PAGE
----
QEII endocrinologist Dr. Thomas Ransom and his peers are leading the local portion of a national study aimed at early intervention for diabetes and creating a foundation for the individual’s long-term success. – QEII Foundation
National diabetes study putting early, aggressive control to the test
Originally published on qe2times.ca.
A newspaper ad and a phone call sent a Nova Scotia man’s life in a fresh, healthy direction. And at 48 years old, Andrew F. of Cole Harbour says the redirect came at a pivotal time.
Andrew had just been dealt a surprise Type 2 diabetes diagnosis and was left unsure exactly what his prognosis meant for the long-term and which habits needed changing. He at once worked to change his diet and exercised a bit, but with minor impact. He ultimately required medication to bring down his sugars.
“I tried, but with limited knowledge on what to be doing, it didn’t work out all that well,” says Andrew. “I kept at it and was just hoping for the best and then it all turned around for me.”
Andrew spotted a newspaper ad for a national study, sponsored by the Population Health Research Institute (PHRI), being conducted locally by endocrinologist Dr. Thomas Ransom and his peers at the QEII Health Sciences Centre. Dr. Ransom’s research group are the top recruiting site Canada-wide and are among eight university and community-based research sites from Alberta to Nova Scotia.
The national study, approved by the Nova Scotia Health’s Research Ethics Board, is looking for participants — diagnosed with Type 2 diabetes in the past five years, 30 to 80 years old and not currently on insulin as part of their treatment.
Along with standard diabetes medications, all participants receive lifestyle interventions focused on coaching, diet and exercise, and their sugars are watched closely. The study hopes to show that early aggressive sugar lowering can rest and ultimately reset the pancreas so that medications can be pulled back. Ideally, the rested pancreas can function normally or keep sugars down for a prolonged period afterwards.
“It didn’t take me long to see the benefits of participating,” says Andrew. “It’s nice to have a support system filled with experts; they are encouraging, supportive and they’re just as driven to see me succeed as I am.”
Dr. Ransom says the extra attention and level of personalized diet and nutrition training participants receive is meant to create the foundation for the individual’s long-term success. It is also part of a movement in health care to focus on early intervention — or what Dr. Ransom calls “move upstream” — with the goal of reducing dialysis, amputation and blindness that can occur as Type 2 diabetes progresses.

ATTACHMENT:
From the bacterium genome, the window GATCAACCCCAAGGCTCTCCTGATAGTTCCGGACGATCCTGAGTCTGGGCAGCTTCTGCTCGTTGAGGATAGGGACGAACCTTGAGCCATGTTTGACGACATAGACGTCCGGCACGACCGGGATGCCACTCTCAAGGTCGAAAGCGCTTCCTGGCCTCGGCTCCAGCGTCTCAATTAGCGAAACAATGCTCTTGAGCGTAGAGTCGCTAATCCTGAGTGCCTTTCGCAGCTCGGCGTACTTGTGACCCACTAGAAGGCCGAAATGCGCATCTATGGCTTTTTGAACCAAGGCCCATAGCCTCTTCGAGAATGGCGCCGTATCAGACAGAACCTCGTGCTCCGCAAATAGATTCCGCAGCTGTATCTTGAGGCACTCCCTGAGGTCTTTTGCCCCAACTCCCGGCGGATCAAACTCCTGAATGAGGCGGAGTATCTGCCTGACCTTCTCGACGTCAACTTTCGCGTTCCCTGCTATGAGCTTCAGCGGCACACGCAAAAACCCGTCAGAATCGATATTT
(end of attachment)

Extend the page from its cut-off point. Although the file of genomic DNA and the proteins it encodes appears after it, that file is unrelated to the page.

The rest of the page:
The “dream results,” Dr. Ransom says, would be to show that an aggressive regimen can slow down or stop the progression of the disease and the burden of diabetic complications on patients.
People with Type 2 diabetes have insulin resistance which means that their insulin can’t bring down their sugars. It is the high sugars that causes the damage. Strategies to bring down sugars include medications to help improve insulin sensitivity or to give extra insulin.
In 2017, 2.3 million Canadians were reported being diagnosed with diabetes.
In summer 2020, Andrew was in week 28 of the 16-month study and confident that his lifestyle has changed for the better and permanently.
With the pandemic sending much of the workforce home, Andrew’s job also transitioned to a home office. But the timing, he says, could not have been better. Being home and quarantined allowed Andrew to focus on his fitness, take extended walks with his fiancée and their Rottweiler companion, Slayter, and make eating better and exercising a daily priority. He has lost more than 35 pounds to date and says he now realizes how unhealthy he was previously.
“I thought I felt good before, but I realize now that I was just used to feeling that way,” says Andrew. “A healthy diet and plenty of exercise is all your body wants. All the health gurus talk about it and it’s true. Through healthy eating and exercise, I’ve changed how my body is reacting to insulin.”
For Andrew, living with Type 2 diabetes has turned from a scary, uncertain thing to a condition that he can manage through diet, exercise and the knowledge, training and support he’s learning as a study participant.
Dr. Ransom hopes that with such an approach, including early aggressive medical management and behavioural changes, more patients like Andrew will not only be able to come off their diabetes medication but stay off for a prolonged period of time with less complications.
For more information or to participate in the study, please contact Blaine Gallant, research co-ordinator, at firstname.lastname@example.org or 902-473-3299.